Ensure all commercial fisheries are sustainably managed - We need to adjust economic incentives to avoid poverty traps for commercial fishers and loss of resources for tourism and recreation. Around half of Commonwealth fisheries are currently struggling to cope with economic pressure from rising fuel prices, a high Australian dollar and increased competition.
Establish baseline data for recreational catch and biomass in undisturbed ecosystems - We need better information to avoid sudden collapse of ecosystems. While our knowledge of many commercial fisheries has improved, we don’t have enough information on recreational catch and on how marine ecosystems function to manage multiple pressures well.
Support local communities through marketing and business innovation – We need innovations in marketing and business models to help local economies find opportunities from changing market demand and resource availability
As global fish stocks decline and the risk of ecosystem collapse grows worldwide, Australia can still take action to secure the third largest and most diverse marine estate in the world. This would support long-term jobs for commercial fishers, secure marine resources for tourism development, and provide better catches for recreational fishers.
In Stocking Up we’ve brought common-sense thinking to the question of how we can develop a thriving marine economy over the long term. It’s not a trivial question.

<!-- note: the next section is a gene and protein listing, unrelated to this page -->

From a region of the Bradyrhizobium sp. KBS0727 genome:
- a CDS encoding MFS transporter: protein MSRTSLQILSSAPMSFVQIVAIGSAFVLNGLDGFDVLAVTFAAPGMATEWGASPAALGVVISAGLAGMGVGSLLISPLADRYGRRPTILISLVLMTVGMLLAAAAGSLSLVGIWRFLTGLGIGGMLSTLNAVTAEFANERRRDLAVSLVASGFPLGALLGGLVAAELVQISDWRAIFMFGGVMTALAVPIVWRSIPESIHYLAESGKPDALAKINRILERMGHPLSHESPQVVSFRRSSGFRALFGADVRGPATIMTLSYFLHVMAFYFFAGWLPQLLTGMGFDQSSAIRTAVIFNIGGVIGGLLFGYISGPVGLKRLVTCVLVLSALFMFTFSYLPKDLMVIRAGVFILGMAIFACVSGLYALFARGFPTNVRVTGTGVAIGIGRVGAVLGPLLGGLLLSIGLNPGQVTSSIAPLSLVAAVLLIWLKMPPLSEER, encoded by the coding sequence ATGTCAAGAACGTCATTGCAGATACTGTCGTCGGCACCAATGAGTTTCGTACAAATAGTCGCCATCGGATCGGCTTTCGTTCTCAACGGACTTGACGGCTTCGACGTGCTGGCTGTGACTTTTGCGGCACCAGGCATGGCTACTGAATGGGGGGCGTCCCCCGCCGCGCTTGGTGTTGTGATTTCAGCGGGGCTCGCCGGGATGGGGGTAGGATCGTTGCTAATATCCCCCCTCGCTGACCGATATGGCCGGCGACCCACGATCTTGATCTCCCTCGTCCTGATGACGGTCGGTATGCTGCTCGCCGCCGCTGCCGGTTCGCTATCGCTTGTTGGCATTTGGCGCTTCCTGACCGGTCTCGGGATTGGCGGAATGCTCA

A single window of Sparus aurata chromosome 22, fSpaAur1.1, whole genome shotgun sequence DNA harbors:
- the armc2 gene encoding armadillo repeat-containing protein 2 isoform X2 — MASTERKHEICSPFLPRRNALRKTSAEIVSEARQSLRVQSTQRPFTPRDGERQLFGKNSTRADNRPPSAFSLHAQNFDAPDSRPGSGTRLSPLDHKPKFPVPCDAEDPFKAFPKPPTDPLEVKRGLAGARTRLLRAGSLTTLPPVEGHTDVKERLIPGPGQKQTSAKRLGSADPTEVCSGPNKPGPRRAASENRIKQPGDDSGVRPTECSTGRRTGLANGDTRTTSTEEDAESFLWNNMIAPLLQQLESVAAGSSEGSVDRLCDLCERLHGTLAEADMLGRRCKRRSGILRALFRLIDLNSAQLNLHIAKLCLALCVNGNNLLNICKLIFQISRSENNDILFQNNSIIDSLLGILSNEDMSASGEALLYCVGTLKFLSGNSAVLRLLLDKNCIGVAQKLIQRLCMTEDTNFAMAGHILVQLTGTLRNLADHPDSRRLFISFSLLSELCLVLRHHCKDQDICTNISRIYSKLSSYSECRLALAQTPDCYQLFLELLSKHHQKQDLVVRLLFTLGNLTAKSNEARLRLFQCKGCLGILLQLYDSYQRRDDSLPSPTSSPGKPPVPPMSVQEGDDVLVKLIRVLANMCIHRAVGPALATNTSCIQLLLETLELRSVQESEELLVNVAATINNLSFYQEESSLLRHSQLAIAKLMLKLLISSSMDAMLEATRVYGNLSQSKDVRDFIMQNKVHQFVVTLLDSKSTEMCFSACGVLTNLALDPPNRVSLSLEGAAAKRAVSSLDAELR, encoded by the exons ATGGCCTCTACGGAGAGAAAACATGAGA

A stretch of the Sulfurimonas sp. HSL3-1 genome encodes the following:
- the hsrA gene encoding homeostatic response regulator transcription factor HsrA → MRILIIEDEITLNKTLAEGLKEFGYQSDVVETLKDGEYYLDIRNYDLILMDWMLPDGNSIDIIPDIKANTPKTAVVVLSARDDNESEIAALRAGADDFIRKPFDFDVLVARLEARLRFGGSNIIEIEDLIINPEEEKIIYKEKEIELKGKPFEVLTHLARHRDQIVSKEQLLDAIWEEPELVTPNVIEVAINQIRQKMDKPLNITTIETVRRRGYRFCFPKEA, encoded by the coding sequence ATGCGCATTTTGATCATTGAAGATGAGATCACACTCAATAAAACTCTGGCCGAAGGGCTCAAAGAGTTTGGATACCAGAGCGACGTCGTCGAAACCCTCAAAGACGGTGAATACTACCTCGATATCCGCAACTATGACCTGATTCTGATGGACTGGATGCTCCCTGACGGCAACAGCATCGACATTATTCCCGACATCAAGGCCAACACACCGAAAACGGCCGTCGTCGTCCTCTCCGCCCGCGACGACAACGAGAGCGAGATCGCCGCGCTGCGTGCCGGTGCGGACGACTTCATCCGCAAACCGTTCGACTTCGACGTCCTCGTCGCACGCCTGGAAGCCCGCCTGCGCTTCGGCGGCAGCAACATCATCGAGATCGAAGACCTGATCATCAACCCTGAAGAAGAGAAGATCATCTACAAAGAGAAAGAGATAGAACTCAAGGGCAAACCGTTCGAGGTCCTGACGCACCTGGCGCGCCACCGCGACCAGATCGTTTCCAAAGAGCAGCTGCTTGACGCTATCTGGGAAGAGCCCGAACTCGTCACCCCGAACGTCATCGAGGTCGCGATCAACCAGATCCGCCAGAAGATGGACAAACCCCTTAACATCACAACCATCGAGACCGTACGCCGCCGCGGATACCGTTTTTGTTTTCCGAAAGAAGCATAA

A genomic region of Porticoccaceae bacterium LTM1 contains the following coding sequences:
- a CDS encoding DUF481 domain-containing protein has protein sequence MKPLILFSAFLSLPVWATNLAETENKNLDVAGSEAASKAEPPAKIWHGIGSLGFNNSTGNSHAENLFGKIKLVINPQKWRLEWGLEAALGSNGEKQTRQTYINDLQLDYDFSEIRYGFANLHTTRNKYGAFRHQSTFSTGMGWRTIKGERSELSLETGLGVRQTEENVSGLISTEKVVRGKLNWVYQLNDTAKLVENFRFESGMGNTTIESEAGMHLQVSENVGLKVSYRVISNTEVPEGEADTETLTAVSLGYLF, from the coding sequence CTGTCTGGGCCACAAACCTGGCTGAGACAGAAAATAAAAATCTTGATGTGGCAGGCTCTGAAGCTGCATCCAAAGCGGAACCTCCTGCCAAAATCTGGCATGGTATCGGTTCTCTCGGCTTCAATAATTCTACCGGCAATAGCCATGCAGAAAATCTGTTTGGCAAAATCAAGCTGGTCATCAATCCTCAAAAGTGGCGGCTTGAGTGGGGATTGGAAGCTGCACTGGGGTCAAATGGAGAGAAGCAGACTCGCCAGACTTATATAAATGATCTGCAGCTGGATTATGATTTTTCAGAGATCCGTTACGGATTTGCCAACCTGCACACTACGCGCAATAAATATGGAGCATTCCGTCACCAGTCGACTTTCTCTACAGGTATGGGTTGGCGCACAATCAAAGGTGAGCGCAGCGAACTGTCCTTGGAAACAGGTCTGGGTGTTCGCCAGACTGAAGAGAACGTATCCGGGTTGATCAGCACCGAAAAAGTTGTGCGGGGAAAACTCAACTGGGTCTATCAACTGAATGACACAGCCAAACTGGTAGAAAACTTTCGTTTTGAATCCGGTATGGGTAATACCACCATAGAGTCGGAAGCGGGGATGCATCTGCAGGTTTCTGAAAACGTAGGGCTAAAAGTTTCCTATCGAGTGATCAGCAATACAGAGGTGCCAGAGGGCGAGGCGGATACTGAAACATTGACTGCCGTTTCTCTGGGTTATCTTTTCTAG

As the world heads into challenging times, Australia must make smart and informed decisions about how to navigate the waters ahead. These decisions need to be driven by the value of our oceans and the people who rely on them, not by politics.
This document summarises the most up to date research and knowledge on the New Zealand Mangrove as of 2007, mangrove’s role in the ecosystem and outlines gaps in the knowledge as much of our knowledge about mangroves and their importance comes from overseas research. This is the full technical report. For the summary of this report see here
This document summarises the most up to date research and knowledge on the New Zealand Mangrove as of 2007, mangrove’s role in the ecosystem and outlines gaps in the knowledge as much of our knowledge about mangroves and their importance comes from overseas research. For full details of the Auckland Regional Council’s NIWA technical report see here.
MPA NEWS, Vol. 12, No. 3 (November-December 2010)
TABLE OF CONTENTS
With Global MPA Coverage Falling Short of 10% Target, Biodiversity Summit
Views on Global MPA Coverage and the 10% Target: Interview with Kristina Gjerde
and Mark Spalding
More Outputs from the Convention on Biological Diversity Meeting: Publications,
Awards, Debt Swap
Large New MPAs Designated in North Atlantic, South America, Western Australia
Five-Year Study Releases Findings on Effects of MPAs
Program to Help Displaced Fishers Ends Up Costing 25 Times More than Planned
Letters to the Editor: On Chagos, MPA terminology
Notes & News: Carbon-neutral MPA - Shark sanctuaries - Plastic in MPAs -
French-funded MPAs - Applying IUCN categories - Parks Canada
Reef Resilience: Management Tips to Prepare for Ocean Acidification